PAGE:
my question concerns the interaction of light and matter in a semi-classical approach. (Quantized Atoms, Classical Fields)

In the Coulomb gauge (div A = 0 , $\phi$=0) we have $E = -\frac{1}{c}\partial_{t}A$ and $B = rot(A)$.

Let's now consider a system of N charged particles (all denoted by an index k).

Let $H_{0}$ be the unperturbed time-independent Hamiltonian and suppose that the eigenvalue problem corresponding to this Hamiltoninan is solved.

Let $H_{1}=-\sum\limits_{k=0}^{N} \frac{e_{k}}{m_{k} c} A(x_{k},t) \cdot p_{k} + \sum\limits_{k=0}^{N} \frac{e_{k}^2}{2 m_{k} c^2} A(x_{k},t)^{2}$ be the time-dependent pertubation.

The atom is now placed at the origin. The wavelength of the considered light is large compared to the diameter of the atom. Hence we have approximately $A_(x_{k},t)\psi(x_{1},...,x_{n}) \approx A_(0,t)\psi(x_{1},...,x_{n})$. (Note that the atom is placed at the origin).

Now the second term in the perturbed Hamiltonian $H_{1}(t)$ (proportional to A^{2}) is of the form $\lambda \cdot f(t)$ for some real number $\lambda$ and some scalar time-dependent function f(t) using this approximation.

Nowit is said that this term only causes a phase factor in the wave function $\phi_{I}(t)$ viewed in the interaaction picture. I don't really understand why that is the case. A time -depnedent Hamiltonian does not trigger in genereal a propagator of the form exp( i*...) .

Can someone help me with this question??

Thanks in advance for the responses.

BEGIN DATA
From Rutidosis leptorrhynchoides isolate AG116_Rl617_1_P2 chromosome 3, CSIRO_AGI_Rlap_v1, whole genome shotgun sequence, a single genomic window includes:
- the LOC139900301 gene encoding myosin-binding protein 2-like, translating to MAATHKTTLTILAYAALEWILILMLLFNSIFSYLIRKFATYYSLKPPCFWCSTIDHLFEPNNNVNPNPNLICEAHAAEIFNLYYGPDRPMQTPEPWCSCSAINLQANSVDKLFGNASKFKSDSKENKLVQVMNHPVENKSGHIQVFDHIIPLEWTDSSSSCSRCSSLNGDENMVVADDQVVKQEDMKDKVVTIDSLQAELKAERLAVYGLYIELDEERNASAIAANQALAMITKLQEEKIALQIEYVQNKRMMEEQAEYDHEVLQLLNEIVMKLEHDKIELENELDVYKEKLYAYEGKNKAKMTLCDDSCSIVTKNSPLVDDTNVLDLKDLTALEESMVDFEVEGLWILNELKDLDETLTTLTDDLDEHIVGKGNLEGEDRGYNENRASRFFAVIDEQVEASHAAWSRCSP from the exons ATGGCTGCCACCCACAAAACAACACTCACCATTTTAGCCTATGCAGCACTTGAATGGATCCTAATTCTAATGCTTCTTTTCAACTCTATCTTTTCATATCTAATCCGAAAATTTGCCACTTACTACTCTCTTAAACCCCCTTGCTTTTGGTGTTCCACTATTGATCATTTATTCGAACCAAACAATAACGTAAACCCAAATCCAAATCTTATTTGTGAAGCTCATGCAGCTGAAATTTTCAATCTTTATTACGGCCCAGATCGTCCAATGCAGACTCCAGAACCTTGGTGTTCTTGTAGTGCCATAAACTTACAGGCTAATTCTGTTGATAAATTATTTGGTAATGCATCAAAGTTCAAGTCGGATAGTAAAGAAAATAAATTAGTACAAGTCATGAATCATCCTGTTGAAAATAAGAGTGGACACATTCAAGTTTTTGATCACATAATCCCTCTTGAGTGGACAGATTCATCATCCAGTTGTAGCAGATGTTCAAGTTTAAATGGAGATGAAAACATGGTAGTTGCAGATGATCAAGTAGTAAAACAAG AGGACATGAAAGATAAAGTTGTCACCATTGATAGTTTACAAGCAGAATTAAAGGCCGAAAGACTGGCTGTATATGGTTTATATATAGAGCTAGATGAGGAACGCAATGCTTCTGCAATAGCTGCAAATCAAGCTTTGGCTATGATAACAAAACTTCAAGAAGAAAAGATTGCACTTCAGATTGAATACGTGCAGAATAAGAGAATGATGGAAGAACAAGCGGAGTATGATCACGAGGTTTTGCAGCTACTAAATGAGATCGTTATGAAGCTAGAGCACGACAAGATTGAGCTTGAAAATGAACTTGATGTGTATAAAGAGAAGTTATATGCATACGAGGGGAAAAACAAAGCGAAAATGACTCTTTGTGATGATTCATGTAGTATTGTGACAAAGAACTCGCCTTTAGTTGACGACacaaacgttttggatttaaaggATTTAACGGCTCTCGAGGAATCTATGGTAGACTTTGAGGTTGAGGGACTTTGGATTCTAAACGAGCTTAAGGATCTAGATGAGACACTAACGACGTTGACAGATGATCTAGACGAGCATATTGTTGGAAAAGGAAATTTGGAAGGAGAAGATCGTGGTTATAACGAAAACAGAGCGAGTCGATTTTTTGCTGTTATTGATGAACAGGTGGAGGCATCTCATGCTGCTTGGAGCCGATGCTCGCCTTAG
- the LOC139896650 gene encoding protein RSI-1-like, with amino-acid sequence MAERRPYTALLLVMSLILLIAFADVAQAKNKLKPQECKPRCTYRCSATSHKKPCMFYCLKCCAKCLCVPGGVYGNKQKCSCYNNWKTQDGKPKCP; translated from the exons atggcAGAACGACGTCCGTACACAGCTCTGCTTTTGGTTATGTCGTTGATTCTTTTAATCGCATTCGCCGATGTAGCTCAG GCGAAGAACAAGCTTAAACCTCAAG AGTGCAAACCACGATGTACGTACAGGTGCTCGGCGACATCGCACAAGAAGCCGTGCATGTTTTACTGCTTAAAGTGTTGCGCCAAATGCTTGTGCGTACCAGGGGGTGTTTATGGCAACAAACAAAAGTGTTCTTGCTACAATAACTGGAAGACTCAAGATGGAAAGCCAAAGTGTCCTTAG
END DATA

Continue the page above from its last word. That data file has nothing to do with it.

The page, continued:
• $\begingroup$ I think I just figured out a (rather trivial) explanation. It's because we're basically looking for a solution of a ODE of the form f'(t) = i * c(t) * f(t) where c(t) is a real-valued function of t. $\endgroup$ – Stan Jul 17 '11 at 21:17
  • $\begingroup$ Is this correct? $\endgroup$ – Stan Jul 17 '11 at 21:18
  • $\begingroup$ The $A^2$ term is usually left out since it is much smaller than the other one. It is however needed if you want to consider an acceleration of the electron. I have never heard of this "only phasefactor" argumentation and it seems unnatural to me. Greets $\endgroup$ – Robert Filter Jul 17 '11 at 21:53
  • $\begingroup$ A minor comment to the question (v1): The condition $\phi=0$ (known as the temporal gauge) is not part of the Coulomb gauge fixing condition. $\endgroup$ – Qmechanic Jul 18 '11 at 9:42
  • $\begingroup$ just a warning: there is a subtle issue of correct gauges choice both for the field and the wave-functions which leads to what is known to "d.E" versus "p.A" form of the dipole approximation. Scully and Zubriary in Quantum Optics has an explanation of where the problem is and Cohen-Tannoudji has the most systemat resolution in among quantum optics textbooks that I know $\endgroup$ – Slaviks Aug 17 '11 at 19:03

If you use the approximation $A(x_k,t) \sim A(0,t)$ then the $A^2$ part of the Hamiltonian is just $f(t) \widehat{\mathbf 1}$ and so is quite uninteresting. This is because the identity operator $\widehat{\mathbf 1}$ commutes with everything and so does the associated evolution operator $$U(t', t'') = \exp \left(-{i \over \hbar} \int_{t'}^{t''} f(t) {\rm d} t \right) \widehat{\mathbf 1}.$$ This is the complex phase you were looking for.


Your Answer

By clicking “Post Your Answer”, you agree to our terms of service, privacy policy and cookie policy

Not the answer you're looking for? Browse other questions tagged or ask your own question.